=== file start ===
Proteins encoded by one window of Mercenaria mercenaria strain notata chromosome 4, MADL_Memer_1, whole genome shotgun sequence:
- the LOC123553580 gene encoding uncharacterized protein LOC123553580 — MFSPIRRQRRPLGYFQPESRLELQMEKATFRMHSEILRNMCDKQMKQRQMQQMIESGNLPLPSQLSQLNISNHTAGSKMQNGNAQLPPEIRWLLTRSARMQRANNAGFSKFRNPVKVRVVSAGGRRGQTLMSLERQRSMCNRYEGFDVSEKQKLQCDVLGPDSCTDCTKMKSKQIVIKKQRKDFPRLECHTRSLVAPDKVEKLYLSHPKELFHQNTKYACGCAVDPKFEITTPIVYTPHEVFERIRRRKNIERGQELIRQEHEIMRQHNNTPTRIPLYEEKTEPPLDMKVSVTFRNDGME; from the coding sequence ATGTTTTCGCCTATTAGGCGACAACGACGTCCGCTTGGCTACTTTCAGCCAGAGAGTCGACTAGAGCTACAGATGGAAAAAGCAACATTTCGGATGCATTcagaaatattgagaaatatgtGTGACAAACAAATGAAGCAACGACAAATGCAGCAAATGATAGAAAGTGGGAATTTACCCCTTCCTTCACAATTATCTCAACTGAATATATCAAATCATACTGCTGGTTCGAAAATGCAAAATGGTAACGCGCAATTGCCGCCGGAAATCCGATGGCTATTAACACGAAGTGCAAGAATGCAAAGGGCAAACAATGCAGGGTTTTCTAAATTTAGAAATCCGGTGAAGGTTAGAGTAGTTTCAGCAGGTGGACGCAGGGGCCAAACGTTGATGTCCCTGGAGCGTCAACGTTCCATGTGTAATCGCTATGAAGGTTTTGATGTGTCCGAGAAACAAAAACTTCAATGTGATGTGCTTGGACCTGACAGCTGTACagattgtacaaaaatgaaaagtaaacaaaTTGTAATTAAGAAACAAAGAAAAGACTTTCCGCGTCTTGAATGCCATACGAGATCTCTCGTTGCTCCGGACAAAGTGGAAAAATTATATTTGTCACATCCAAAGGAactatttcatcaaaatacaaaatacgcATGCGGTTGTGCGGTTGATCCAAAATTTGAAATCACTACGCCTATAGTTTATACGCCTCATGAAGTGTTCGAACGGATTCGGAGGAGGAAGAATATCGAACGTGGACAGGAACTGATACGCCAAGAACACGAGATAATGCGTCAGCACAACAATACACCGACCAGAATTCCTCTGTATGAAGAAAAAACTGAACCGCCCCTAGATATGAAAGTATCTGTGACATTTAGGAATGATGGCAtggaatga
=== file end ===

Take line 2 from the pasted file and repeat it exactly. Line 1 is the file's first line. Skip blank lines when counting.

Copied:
- the LOC123553580 gene encoding uncharacterized protein LOC123553580 — MFSPIRRQRRPLGYFQPESRLELQMEKATFRMHSEILRNMCDKQMKQRQMQQMIESGNLPLPSQLSQLNISNHTAGSKMQNGNAQLPPEIRWLLTRSARMQRANNAGFSKFRNPVKVRVVSAGGRRGQTLMSLERQRSMCNRYEGFDVSEKQKLQCDVLGPDSCTDCTKMKSKQIVIKKQRKDFPRLECHTRSLVAPDKVEKLYLSHPKELFHQNTKYACGCAVDPKFEITTPIVYTPHEVFERIRRRKNIERGQELIRQEHEIMRQHNNTPTRIPLYEEKTEPPLDMKVSVTFRNDGME; from the coding sequence ATGTTTTCGCCTATTAGGCGACAACGACGTCCGCTTGGCTACTTTCAGCCAGAGAGTCGACTAGAGCTACAGATGGAAAAAGCAACATTTCGGATGCATTcagaaatattgagaaatatgtGTGACAAACAAATGAAGCAACGACAAATGCAGCAAATGATAGAAAGTGGGAATTTACCCCTTCCTTCACAATTATCTCAACTGAATATATCAAATCATACTGCTGGTTCGAAAATGCAAAATGGTAACGCGCAATTGCCGCCGGAAATCCGATGGCTATTAACACGAAGTGCAAGAATGCAAAGGGCAAACAATGCAGGGTTTTCTAAATTTAGAAATCCGGTGAAGGTTAGAGTAGTTTCAGCAGGTGGACGCAGGGGCCAAACGTTGATGTCCCTGGAGCGTCAACGTTCCATGTGTAATCGCTATGAAGGTTTTGATGTGTCCGAGAAACAAAAACTTCAATGTGATGTGCTTGGACCTGACAGCTGTACagattgtacaaaaatgaaaagtaaacaaaTTGTAATTAAGAAACAAAGAAAAGACTTTCCGCGTCTTGAATGCCATACGAGATCTCTCGTTGCTCCGGACAAAGTGGAAAAATTATATTTGTCACATCCAAAGGAactatttcatcaaaatacaaaatacgcATGCGGTTGTGCGGTTGATCCAAAATTTGAAATCACTACGCCTATAGTTTATACGCCTCATGAAGTGTTCGAACGGATTCGGAGGAGGAAGAATATCGAACGTGGACAGGAACTGATACGCCAAGAACACGAGATAATGCGTCAGCACAACAATACACCGACCAGAATTCCTCTGTATGAAGAAAAAACTGAACCGCCCCTAGATATGAAAGTATCTGTGACATTTAGGAATGATGGCAtggaatga